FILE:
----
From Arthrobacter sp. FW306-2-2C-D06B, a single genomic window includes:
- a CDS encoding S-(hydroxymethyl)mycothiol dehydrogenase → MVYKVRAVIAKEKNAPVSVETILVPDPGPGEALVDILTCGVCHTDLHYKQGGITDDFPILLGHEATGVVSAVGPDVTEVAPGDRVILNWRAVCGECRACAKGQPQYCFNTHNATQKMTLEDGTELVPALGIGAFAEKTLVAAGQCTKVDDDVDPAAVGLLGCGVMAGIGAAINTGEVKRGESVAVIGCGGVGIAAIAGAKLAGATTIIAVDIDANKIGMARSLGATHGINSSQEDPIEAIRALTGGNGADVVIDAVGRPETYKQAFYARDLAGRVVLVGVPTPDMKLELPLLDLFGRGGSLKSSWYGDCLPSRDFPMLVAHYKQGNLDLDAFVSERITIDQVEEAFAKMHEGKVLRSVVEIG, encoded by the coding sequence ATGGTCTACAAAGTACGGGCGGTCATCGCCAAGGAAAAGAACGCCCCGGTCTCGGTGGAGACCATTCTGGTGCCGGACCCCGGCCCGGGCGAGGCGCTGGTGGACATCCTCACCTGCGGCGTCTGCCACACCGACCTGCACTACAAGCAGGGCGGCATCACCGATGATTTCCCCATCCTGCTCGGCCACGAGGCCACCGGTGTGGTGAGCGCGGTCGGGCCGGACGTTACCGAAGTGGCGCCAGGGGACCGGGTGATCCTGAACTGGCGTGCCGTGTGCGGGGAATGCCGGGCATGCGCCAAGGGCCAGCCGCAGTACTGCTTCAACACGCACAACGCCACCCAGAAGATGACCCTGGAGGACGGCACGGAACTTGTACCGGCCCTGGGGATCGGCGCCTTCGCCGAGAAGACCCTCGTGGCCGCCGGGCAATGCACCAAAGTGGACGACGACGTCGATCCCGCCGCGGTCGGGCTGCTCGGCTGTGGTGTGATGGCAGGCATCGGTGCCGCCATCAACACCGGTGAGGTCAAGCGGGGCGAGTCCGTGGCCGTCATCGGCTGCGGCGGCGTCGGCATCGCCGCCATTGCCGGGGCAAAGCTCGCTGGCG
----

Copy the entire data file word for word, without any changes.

From Arthrobacter sp. FW306-2-2C-D06B, a single genomic window includes:
- a CDS encoding S-(hydroxymethyl)mycothiol dehydrogenase → MVYKVRAVIAKEKNAPVSVETILVPDPGPGEALVDILTCGVCHTDLHYKQGGITDDFPILLGHEATGVVSAVGPDVTEVAPGDRVILNWRAVCGECRACAKGQPQYCFNTHNATQKMTLEDGTELVPALGIGAFAEKTLVAAGQCTKVDDDVDPAAVGLLGCGVMAGIGAAINTGEVKRGESVAVIGCGGVGIAAIAGAKLAGATTIIAVDIDANKIGMARSLGATHGINSSQEDPIEAIRALTGGNGADVVIDAVGRPETYKQAFYARDLAGRVVLVGVPTPDMKLELPLLDLFGRGGSLKSSWYGDCLPSRDFPMLVAHYKQGNLDLDAFVSERITIDQVEEAFAKMHEGKVLRSVVEIG, encoded by the coding sequence ATGGTCTACAAAGTACGGGCGGTCATCGCCAAGGAAAAGAACGCCCCGGTCTCGGTGGAGACCATTCTGGTGCCGGACCCCGGCCCGGGCGAGGCGCTGGTGGACATCCTCACCTGCGGCGTCTGCCACACCGACCTGCACTACAAGCAGGGCGGCATCACCGATGATTTCCCCATCCTGCTCGGCCACGAGGCCACCGGTGTGGTGAGCGCGGTCGGGCCGGACGTTACCGAAGTGGCGCCAGGGGACCGGGTGATCCTGAACTGGCGTGCCGTGTGCGGGGAATGCCGGGCATGCGCCAAGGGCCAGCCGCAGTACTGCTTCAACACGCACAACGCCACCCAGAAGATGACCCTGGAGGACGGCACGGAACTTGTACCGGCCCTGGGGATCGGCGCCTTCGCCGAGAAGACCCTCGTGGCCGCCGGGCAATGCACCAAAGTGGACGACGACGTCGATCCCGCCGCGGTCGGGCTGCTCGGCTGTGGTGTGATGGCAGGCATCGGTGCCGCCATCAACACCGGTGAGGTCAAGCGGGGCGAGTCCGTGGCCGTCATCGGCTGCGGCGGCGTCGGCATCGCCGCCATTGCCGGGGCAAAGCTCGCTGGCG